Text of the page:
The third one just doesn’t work at all. At the time I wasn’t the writer I needed to be in order to pull something like that off. Now, I’m writer enough to scrap the entire story and take some of the ideas and presentation into the companion novel I’m writing. Though that story has been shelved for now, I will return to it at some time, but probably not until phase three where it would fit better.

For now, I’m concentrating on finishing phase one off. So I’ll keep rewriting this companion novel, then finish the edits on the main book, and then rewrite the short story before moving onto phase two. What’s phase two? Well, like this, it starts with completely rewriting several hundred pages of book so that it’s a better read. The difference this time is that I know now that it will be a better read once that’s done.

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6 thoughts on “Rewriting Rewriting Rewriting

    • It fills the days and I’m enjoying it. Hopefully I’ll one day be good enough to publish.

      And I’ve seen enough writers who churn out something and hurl it onto an ebook site without any thought to editing for spelling, grammar, or even content. There are some really imaginative people out there who, if they just spent that little extra time, could have something special. But they don’t and so they get lost in the mix.

      • I guess a lack of endurance is the reason. There are only a few writers – that I know of – who can write a book, almost effortlessly and it would become a best seller. But sometimes it is just a name that sells the books, like a brand. The rest need to put a lot of effort to make a name and it seems many doesn’t have patience. Too bad.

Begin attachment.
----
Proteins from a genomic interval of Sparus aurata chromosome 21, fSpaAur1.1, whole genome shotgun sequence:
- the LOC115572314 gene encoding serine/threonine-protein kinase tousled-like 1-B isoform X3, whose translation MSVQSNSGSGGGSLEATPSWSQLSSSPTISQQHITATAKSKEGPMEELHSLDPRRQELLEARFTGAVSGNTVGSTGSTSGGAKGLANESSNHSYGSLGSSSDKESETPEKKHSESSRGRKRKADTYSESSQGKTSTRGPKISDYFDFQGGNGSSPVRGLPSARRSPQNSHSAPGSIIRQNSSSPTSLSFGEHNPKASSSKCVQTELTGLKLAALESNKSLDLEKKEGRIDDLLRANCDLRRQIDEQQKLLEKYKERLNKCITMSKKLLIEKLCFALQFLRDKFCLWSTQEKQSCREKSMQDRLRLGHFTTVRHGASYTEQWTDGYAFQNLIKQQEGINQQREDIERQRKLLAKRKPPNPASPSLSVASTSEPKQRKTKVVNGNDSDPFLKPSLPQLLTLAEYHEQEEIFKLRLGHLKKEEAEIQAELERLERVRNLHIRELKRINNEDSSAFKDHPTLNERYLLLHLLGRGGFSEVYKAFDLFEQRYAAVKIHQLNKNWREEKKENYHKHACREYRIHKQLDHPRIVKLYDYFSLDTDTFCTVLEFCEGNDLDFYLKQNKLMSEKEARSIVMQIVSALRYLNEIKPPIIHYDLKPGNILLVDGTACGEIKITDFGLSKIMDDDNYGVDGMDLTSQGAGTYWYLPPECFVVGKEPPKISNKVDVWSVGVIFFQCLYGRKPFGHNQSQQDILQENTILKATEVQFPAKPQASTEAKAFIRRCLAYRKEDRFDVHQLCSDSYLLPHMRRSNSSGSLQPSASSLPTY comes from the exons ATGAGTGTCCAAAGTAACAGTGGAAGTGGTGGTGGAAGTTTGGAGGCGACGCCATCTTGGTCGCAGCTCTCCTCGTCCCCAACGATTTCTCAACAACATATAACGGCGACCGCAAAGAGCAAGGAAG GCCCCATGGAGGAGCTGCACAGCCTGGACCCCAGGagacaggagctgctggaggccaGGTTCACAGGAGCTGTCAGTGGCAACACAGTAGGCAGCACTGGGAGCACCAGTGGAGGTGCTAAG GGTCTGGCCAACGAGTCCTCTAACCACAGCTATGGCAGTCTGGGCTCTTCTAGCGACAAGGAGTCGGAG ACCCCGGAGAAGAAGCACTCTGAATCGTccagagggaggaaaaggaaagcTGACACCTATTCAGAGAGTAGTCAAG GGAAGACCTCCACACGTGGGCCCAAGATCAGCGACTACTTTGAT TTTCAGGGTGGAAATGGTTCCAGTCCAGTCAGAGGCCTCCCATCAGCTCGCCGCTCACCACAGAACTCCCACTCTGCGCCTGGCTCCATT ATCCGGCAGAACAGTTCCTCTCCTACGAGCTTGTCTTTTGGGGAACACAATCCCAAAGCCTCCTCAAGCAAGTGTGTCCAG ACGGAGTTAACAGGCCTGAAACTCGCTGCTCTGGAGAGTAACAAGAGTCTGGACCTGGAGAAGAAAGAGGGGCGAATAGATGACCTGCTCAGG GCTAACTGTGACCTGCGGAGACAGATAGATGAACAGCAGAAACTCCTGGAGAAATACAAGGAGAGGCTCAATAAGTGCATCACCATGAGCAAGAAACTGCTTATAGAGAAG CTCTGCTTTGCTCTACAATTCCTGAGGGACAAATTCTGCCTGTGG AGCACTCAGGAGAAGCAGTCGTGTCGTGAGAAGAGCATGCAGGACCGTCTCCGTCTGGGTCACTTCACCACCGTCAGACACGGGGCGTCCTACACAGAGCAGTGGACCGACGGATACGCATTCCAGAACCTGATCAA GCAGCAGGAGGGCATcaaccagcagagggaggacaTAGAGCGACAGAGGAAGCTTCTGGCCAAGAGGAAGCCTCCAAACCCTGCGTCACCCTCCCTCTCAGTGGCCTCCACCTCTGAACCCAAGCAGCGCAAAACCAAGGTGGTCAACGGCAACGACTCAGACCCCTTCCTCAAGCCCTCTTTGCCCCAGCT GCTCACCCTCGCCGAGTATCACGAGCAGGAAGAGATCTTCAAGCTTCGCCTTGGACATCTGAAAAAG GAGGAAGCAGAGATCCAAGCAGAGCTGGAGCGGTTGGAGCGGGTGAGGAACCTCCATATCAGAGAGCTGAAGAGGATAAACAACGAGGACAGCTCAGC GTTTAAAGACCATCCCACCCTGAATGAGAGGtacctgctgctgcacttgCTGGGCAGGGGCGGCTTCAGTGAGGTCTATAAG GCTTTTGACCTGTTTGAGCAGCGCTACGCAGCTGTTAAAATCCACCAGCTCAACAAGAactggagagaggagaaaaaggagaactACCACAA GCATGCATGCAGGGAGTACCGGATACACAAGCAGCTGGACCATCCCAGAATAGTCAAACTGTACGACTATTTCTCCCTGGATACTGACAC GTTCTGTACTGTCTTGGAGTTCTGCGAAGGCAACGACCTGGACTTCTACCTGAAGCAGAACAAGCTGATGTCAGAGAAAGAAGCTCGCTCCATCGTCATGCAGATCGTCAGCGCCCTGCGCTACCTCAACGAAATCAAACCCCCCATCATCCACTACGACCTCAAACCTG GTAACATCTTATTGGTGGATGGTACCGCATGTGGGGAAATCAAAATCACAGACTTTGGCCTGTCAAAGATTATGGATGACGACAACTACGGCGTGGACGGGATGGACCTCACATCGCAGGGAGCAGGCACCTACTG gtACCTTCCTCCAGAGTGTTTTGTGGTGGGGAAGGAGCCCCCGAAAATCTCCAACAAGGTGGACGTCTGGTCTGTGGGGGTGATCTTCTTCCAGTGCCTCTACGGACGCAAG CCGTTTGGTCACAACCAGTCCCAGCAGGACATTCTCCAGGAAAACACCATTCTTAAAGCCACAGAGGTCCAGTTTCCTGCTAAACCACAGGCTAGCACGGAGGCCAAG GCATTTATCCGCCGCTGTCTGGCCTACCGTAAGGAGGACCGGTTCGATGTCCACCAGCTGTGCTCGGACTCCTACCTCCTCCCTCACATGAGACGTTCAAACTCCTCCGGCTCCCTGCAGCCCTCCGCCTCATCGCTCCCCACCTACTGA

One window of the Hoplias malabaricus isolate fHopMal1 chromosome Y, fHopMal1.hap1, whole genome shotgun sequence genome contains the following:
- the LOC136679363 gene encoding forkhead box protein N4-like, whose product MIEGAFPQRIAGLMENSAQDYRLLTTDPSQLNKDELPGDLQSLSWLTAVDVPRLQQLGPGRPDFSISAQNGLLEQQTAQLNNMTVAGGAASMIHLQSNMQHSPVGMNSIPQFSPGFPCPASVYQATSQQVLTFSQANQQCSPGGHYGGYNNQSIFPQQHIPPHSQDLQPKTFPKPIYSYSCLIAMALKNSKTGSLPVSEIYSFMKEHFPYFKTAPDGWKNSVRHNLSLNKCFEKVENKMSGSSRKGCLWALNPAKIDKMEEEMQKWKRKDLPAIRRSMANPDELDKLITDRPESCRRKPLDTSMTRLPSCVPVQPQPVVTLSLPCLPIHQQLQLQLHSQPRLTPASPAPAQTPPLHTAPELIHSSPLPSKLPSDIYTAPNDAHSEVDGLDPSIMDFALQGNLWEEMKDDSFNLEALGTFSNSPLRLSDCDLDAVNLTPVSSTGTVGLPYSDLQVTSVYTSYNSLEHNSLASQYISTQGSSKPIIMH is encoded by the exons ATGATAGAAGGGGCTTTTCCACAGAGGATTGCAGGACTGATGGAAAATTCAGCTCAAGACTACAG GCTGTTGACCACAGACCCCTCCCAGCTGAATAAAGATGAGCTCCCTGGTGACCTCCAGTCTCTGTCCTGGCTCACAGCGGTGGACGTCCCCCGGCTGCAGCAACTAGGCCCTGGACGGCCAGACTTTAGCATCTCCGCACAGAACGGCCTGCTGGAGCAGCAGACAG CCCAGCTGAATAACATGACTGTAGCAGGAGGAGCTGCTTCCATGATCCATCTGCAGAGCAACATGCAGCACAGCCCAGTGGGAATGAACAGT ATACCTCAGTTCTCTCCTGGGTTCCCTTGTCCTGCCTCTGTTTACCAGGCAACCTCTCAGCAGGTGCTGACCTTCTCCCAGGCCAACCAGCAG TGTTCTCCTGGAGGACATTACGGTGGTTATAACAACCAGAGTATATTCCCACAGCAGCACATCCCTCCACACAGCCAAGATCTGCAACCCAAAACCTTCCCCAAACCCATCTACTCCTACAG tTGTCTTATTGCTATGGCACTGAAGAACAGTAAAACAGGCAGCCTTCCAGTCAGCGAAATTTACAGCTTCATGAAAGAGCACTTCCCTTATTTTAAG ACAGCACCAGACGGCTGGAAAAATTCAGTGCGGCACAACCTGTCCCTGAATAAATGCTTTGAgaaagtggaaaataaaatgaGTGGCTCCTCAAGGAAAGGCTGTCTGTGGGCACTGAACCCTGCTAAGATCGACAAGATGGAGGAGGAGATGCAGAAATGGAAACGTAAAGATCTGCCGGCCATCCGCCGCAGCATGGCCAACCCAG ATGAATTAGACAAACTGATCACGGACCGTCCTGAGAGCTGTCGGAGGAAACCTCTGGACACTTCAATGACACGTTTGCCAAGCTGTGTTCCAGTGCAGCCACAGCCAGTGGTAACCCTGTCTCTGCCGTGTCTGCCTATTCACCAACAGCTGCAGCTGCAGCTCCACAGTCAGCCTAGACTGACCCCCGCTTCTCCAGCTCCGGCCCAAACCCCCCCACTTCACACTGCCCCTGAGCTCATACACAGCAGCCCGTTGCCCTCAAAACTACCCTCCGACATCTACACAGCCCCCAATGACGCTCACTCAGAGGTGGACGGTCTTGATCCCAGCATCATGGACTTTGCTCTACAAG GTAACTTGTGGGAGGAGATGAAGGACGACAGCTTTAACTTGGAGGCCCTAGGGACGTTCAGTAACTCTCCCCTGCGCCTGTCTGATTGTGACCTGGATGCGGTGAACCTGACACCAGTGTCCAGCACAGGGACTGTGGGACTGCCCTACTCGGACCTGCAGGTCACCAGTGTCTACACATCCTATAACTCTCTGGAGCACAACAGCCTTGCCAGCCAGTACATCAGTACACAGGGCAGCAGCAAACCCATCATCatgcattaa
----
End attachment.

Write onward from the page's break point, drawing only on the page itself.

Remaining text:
• Oh, don’t get me started about names selling a book. Aziz Ansari got three point five million US dollars as an advance for his first book. That price is worked out based on his current and projected celebrity status and how many copies that will sell. Meanwhile, most authors who’ve been in the game for years barely get an advance beyond twenty thousand, and then it’s likely that they’re big names to pull in more money.

          Guys like me aren’t going to sell to a publisher unless we luck out. I could be a lot more talented than I am, and have an amazing book (it’s enjoyable, but not a life changer) and still not sell it if I don’t get lucky and have people read it just as the market is turning towards what I’m putting out.

          I have the endurance to see this through and I know that I’ll just get better as time goes on. It’s been a few years with this as my main hobby, and I feel like I’ve come so far in that time. Each time I’ve hit a plateau I’ve found different ways past it, or learned new skills that complement what’s already there. Like with everything, it’s a learning experience, and anyone who just starts typing and then releases the first thing they’ve written isn’t doing their story justice. I’ve tried that. I wrote a story in a week (a comedic superhero job) just to get out of the world I’d been inventing and see how fast I could write when I set my mind to it. The result was pretty bad; no-one who read it gave me any feedback so it can’t have been good. But it was an exercise and taught me the import of coming back for later drafts of an idea and editing what’s already there.